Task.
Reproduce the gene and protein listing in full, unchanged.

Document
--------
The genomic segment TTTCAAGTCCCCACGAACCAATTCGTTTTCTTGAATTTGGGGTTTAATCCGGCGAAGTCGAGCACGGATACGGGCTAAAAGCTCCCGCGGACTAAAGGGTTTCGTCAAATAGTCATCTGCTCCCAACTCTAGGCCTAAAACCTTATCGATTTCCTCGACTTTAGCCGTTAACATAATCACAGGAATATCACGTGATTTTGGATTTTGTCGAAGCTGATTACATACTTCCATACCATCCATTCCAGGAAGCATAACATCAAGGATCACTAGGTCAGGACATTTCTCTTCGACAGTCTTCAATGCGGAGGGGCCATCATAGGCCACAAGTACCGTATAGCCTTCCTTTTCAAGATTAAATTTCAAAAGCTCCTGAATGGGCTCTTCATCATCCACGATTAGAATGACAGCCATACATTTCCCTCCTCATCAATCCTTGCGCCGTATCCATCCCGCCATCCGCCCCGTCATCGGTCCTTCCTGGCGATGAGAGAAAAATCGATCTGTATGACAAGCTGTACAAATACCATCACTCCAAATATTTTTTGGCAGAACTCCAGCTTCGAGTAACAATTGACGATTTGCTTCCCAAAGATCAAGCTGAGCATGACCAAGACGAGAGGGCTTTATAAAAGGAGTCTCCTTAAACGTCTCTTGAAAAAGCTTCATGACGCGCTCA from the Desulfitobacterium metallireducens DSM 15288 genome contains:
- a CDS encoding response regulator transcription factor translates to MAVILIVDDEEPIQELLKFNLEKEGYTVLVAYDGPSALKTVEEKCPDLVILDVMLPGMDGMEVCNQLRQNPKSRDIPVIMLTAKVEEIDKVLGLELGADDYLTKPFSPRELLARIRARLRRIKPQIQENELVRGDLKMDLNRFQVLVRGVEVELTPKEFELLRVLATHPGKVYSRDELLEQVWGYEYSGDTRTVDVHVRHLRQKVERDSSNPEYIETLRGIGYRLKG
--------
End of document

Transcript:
The genomic segment TTTCAAGTCCCCACGAACCAATTCGTTTTCTTGAATTTGGGGTTTAATCCGGCGAAGTCGAGCACGGATACGGGCTAAAAGCTCCCGCGGACTAAAGGGTTTCGTCAAATAGTCATCTGCTCCCAACTCTAGGCCTAAAACCTTATCGATTTCCTCGACTTTAGCCGTTAACATAATCACAGGAATATCACGTGATTTTGGATTTTGTCGAAGCTGATTACATACTTCCATACCATCCATTCCAGGAAGCATAACATCAAGGATCACTAGGTCAGGACATTTCTCTTCGACAGTCTTCAATGCGGAGGGGCCATCATAGGCCACAAGTACCGTATAGCCTTCCTTTTCAAGATTAAATTTCAAAAGCTCCTGAATGGGCTCTTCATCATCCACGATTAGAATGACAGCCATACATTTCCCTCCTCATCAATCCTTGCGCCGTATCCATCCCGCCATCCGCCCCGTCATCGGTCCTTCCTGGCGATGAGAGAAAAATCGATCTGTATGACAAGCTGTACAAATACCATCACTCCAAATATTTTTTGGCAGAACTCCAGCTTCGAGTAACAATTGACGATTTGCTTCCCAAAGATCAAGCTGAGCATGACCAAGACGAGAGGGCTTTATAAAAGGAGTCTCCTTAAACGTCTCTTGAAAAAGCTTCATGACGCGCTCA from the Desulfitobacterium metallireducens DSM 15288 genome contains:
- a CDS encoding response regulator transcription factor translates to MAVILIVDDEEPIQELLKFNLEKEGYTVLVAYDGPSALKTVEEKCPDLVILDVMLPGMDGMEVCNQLRQNPKSRDIPVIMLTAKVEEIDKVLGLELGADDYLTKPFSPRELLARIRARLRRIKPQIQENELVRGDLKMDLNRFQVLVRGVEVELTPKEFELLRVLATHPGKVYSRDELLEQVWGYEYSGDTRTVDVHVRHLRQKVERDSSNPEYIETLRGIGYRLKG